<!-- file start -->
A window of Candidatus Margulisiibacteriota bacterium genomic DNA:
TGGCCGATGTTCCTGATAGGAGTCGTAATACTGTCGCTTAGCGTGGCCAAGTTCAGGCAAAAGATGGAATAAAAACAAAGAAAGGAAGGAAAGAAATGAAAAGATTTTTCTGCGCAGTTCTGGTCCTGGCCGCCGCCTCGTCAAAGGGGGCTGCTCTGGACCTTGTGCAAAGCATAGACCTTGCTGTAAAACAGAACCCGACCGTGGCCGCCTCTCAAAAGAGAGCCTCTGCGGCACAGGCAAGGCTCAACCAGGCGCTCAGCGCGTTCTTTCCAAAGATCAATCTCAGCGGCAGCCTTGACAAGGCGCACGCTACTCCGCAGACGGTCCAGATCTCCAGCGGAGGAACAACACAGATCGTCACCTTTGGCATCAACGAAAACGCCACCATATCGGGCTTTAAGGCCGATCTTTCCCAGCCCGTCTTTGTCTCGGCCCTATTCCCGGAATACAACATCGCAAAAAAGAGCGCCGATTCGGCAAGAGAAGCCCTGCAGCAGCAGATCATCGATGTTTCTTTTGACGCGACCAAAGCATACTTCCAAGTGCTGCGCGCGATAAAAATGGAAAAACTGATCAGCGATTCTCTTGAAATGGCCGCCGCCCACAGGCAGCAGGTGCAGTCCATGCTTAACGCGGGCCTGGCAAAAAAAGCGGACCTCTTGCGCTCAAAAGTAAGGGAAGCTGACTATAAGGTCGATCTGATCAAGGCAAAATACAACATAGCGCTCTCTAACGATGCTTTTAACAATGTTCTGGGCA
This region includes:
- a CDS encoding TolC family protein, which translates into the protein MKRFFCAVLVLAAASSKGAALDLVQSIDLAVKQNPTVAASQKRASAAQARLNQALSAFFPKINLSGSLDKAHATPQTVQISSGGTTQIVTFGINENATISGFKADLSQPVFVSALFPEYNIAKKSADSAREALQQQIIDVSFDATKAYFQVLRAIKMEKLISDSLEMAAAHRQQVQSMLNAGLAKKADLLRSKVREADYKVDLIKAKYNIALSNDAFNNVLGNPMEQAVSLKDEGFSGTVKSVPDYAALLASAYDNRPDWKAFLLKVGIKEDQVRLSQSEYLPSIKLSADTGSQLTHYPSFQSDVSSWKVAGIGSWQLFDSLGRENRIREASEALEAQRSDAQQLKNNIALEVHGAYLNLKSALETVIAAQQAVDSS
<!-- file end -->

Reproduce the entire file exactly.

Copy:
A window of Candidatus Margulisiibacteriota bacterium genomic DNA:
TGGCCGATGTTCCTGATAGGAGTCGTAATACTGTCGCTTAGCGTGGCCAAGTTCAGGCAAAAGATGGAATAAAAACAAAGAAAGGAAGGAAAGAAATGAAAAGATTTTTCTGCGCAGTTCTGGTCCTGGCCGCCGCCTCGTCAAAGGGGGCTGCTCTGGACCTTGTGCAAAGCATAGACCTTGCTGTAAAACAGAACCCGACCGTGGCCGCCTCTCAAAAGAGAGCCTCTGCGGCACAGGCAAGGCTCAACCAGGCGCTCAGCGCGTTCTTTCCAAAGATCAATCTCAGCGGCAGCCTTGACAAGGCGCACGCTACTCCGCAGACGGTCCAGATCTCCAGCGGAGGAACAACACAGATCGTCACCTTTGGCATCAACGAAAACGCCACCATATCGGGCTTTAAGGCCGATCTTTCCCAGCCCGTCTTTGTCTCGGCCCTATTCCCGGAATACAACATCGCAAAAAAGAGCGCCGATTCGGCAAGAGAAGCCCTGCAGCAGCAGATCATCGATGTTTCTTTTGACGCGACCAAAGCATACTTCCAAGTGCTGCGCGCGATAAAAATGGAAAAACTGATCAGCGATTCTCTTGAAATGGCCGCCGCCCACAGGCAGCAGGTGCAGTCCATGCTTAACGCGGGCCTGGCAAAAAAAGCGGACCTCTTGCGCTCAAAAGTAAGGGAAGCTGACTATAAGGTCGATCTGATCAAGGCAAAATACAACATAGCGCTCTCTAACGATGCTTTTAACAATGTTCTGGGCA
This region includes:
- a CDS encoding TolC family protein, which translates into the protein MKRFFCAVLVLAAASSKGAALDLVQSIDLAVKQNPTVAASQKRASAAQARLNQALSAFFPKINLSGSLDKAHATPQTVQISSGGTTQIVTFGINENATISGFKADLSQPVFVSALFPEYNIAKKSADSAREALQQQIIDVSFDATKAYFQVLRAIKMEKLISDSLEMAAAHRQQVQSMLNAGLAKKADLLRSKVREADYKVDLIKAKYNIALSNDAFNNVLGNPMEQAVSLKDEGFSGTVKSVPDYAALLASAYDNRPDWKAFLLKVGIKEDQVRLSQSEYLPSIKLSADTGSQLTHYPSFQSDVSSWKVAGIGSWQLFDSLGRENRIREASEALEAQRSDAQQLKNNIALEVHGAYLNLKSALETVIAAQQAVDSS